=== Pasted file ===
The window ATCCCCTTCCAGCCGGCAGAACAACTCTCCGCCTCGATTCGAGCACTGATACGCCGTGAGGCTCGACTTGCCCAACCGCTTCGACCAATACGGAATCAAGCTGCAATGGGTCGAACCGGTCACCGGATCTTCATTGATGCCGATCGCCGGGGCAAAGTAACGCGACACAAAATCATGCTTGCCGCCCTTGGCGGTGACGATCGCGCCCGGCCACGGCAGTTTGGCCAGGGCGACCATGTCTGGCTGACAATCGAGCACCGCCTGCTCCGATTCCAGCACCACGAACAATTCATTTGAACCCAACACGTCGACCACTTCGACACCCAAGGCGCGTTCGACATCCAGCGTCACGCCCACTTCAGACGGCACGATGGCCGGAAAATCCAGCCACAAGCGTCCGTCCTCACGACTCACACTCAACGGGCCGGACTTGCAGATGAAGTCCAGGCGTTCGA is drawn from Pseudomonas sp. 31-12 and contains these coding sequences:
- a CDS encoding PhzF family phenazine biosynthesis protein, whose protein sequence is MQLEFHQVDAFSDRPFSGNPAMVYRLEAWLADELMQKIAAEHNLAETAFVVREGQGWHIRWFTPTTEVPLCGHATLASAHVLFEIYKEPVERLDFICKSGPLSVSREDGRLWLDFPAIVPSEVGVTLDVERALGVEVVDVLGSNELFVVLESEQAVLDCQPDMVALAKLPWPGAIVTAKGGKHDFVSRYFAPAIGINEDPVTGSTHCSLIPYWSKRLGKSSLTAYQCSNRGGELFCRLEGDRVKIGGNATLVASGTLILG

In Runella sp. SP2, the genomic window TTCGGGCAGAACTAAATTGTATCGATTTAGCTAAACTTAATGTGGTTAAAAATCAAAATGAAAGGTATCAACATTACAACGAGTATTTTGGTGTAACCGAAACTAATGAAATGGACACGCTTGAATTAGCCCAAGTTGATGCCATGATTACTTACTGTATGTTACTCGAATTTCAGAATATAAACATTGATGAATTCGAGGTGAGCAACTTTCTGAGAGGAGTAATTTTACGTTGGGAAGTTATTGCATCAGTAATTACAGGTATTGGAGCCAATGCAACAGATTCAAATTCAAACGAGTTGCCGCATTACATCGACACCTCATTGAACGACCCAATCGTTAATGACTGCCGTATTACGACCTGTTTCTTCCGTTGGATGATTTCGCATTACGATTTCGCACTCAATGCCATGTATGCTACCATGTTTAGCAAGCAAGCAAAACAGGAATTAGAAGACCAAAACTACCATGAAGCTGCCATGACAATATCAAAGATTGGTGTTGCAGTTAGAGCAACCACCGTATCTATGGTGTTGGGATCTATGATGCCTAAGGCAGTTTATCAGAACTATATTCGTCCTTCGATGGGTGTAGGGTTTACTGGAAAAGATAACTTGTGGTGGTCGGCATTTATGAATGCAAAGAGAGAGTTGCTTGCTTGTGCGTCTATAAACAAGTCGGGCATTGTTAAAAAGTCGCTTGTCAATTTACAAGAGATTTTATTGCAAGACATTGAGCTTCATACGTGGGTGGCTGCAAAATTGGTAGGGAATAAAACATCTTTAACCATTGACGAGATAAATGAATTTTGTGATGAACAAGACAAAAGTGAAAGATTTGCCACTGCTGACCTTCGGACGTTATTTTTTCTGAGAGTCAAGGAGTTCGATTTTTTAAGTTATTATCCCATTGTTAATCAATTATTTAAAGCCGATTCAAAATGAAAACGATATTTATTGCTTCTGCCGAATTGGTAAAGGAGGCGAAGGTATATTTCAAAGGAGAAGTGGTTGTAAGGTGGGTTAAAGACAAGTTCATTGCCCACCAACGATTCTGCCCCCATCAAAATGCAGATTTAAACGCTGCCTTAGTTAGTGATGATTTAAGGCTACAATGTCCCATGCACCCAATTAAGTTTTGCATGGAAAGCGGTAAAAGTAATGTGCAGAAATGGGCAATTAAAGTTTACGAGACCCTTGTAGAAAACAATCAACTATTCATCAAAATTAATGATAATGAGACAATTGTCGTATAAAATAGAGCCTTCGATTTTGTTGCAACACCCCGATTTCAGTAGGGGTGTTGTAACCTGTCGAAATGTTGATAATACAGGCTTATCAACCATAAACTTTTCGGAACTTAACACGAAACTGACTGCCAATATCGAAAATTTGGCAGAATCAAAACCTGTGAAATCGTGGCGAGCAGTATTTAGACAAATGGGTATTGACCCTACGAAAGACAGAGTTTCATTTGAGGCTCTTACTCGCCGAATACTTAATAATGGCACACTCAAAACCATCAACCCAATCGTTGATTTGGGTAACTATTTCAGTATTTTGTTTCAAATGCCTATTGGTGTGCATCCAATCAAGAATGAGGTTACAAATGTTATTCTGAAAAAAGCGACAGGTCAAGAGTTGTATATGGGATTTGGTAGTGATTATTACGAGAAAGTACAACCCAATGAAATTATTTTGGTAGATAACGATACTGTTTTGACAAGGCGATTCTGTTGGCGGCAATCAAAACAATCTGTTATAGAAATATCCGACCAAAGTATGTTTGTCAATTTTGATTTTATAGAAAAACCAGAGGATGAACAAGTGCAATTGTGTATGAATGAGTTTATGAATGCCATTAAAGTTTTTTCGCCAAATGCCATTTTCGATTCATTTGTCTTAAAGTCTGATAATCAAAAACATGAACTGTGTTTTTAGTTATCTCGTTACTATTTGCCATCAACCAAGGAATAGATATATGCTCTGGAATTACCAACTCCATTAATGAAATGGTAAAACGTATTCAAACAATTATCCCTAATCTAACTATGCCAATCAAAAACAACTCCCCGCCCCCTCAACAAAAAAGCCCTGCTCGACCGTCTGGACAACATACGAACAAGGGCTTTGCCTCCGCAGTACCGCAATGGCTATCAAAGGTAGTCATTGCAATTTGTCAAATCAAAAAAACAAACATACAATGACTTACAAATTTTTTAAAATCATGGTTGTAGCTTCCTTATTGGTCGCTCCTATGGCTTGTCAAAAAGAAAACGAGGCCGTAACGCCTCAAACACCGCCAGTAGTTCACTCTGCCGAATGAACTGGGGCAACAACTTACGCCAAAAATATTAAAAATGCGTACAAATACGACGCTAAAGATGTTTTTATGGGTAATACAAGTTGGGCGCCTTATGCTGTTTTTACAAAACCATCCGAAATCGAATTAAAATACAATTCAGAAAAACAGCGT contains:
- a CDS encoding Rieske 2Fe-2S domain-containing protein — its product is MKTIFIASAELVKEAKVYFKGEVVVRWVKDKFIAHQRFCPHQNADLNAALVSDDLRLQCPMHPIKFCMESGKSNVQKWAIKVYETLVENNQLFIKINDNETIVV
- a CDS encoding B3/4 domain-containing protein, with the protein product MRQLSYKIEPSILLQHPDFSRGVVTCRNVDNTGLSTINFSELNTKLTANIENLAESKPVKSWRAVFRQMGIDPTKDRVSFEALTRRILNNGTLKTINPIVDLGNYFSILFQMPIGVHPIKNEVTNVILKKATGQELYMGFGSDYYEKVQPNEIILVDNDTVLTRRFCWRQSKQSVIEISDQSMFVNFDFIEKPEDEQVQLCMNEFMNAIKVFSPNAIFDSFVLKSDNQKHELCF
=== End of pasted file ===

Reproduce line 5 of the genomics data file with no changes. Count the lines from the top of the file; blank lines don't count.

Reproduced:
- a CDS encoding B3/4 domain-containing protein, with the protein product MRQLSYKIEPSILLQHPDFSRGVVTCRNVDNTGLSTINFSELNTKLTANIENLAESKPVKSWRAVFRQMGIDPTKDRVSFEALTRRILNNGTLKTINPIVDLGNYFSILFQMPIGVHPIKNEVTNVILKKATGQELYMGFGSDYYEKVQPNEIILVDNDTVLTRRFCWRQSKQSVIEISDQSMFVNFDFIEKPEDEQVQLCMNEFMNAIKVFSPNAIFDSFVLKSDNQKHELCF